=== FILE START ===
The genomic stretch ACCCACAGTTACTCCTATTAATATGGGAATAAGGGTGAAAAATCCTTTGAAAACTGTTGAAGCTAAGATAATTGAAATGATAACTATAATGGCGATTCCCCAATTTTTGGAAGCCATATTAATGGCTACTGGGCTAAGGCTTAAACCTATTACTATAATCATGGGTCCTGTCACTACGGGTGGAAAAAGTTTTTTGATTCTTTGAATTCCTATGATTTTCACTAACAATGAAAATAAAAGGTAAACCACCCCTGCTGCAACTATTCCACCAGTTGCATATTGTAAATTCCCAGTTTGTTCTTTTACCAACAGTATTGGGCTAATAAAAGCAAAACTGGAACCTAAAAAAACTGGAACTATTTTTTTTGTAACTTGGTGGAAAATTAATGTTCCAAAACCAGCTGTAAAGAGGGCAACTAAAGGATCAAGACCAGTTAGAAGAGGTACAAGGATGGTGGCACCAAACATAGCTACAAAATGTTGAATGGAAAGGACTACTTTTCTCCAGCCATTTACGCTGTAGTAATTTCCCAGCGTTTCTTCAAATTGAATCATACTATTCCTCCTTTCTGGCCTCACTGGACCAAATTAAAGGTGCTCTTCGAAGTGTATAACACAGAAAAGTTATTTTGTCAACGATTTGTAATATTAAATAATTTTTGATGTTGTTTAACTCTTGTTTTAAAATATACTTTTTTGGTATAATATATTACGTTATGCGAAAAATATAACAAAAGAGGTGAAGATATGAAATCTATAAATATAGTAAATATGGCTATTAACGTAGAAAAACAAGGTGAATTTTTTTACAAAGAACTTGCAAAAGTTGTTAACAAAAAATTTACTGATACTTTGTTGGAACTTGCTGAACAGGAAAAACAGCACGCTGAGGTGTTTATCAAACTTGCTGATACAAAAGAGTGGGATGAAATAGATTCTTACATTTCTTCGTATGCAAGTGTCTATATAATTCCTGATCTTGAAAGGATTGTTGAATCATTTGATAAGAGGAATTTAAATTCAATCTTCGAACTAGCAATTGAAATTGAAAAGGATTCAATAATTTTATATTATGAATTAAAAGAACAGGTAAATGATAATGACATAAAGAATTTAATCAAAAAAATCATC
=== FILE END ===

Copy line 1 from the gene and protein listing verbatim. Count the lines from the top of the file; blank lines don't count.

The genomic stretch ACCCACAGTTACTCCTATTAATATGGGAATAAGGGTGAAAAATCCTTTGAAAACTGTTGAAGCTAAGATAATTGAAATGATAACTATAATGGCGATTCCCCAATTTTTGGAAGCCATATTAATGGCTACTGGGCTAAGGCTTAAACCTATTACTATAATCATGGGTCCTGTCACTACGGGTGGAAAAAGTTTTTTGATTCTTTGAATTCCTATGATTTTCACTAACAATGAAAATAAAAGGTAAACCACCCCTGCTGCAACTATTCCACCAGTTGCATATTGTAAATTCCCAGTTTGTTCTTTTACCAACAGTATTGGGCTAATAAAAGCAAAACTGGAACCTAAAAAAACTGGAACTATTTTTTTTGTAACTTGGTGGAAAATTAATGTTCCAAAACCAGCTGTAAAGAGGGCAACTAAAGGATCAAGACCAGTTAGAAGAGGTACAAGGATGGTGGCACCAAACATAGCTACAAAATGTTGAATGGAAAGGACTACTTTTCTCCAGCCATTTACGCTGTAGTAATTTCCCAGCGTTTCTTCAAATTGAATCATACTATTCCTCCTTTCTGGCCTCACTGGACCAAATTAAAGGTGCTCTTCGAAGTGTATAACACAGAAAAGTTATTTTGTCAACGATTTGTAATATTAAATAATTTTTGATGTTGTTTAACTCTTGTTTTAAAATATACTTTTTTGGTATAATATATTACGTTATGCGAAAAATATAACAAAAGAGGTGAAGATATGAAATCTATAAATATAGTAAATATGGCTATTAACGTAGAAAAACAAGGTGAATTTTTTTACAAAGAACTTGCAAAAGTTGTTAACAAAAAATTTACTGATACTTTGTTGGAACTTGCTGAACAGGAAAAACAGCACGCTGAGGTGTTTATCAAACTTGCTGATACAAAAGAGTGGGATGAAATAGATTCTTACATTTCTTCGTATGCAAGTGTCTATATAATTCCTGATCTTGAAAGGATTGTTGAATCATTTGATAAGAGGAATTTAAATTCAATCTTCGAACTAGCAATTGAAATTGAAAAGGATTCAATAATTTTATATTATGAATTAAAAGAACAGGTAAATGATAATGACATAAAGAATTTAATCAAAAAAATCATC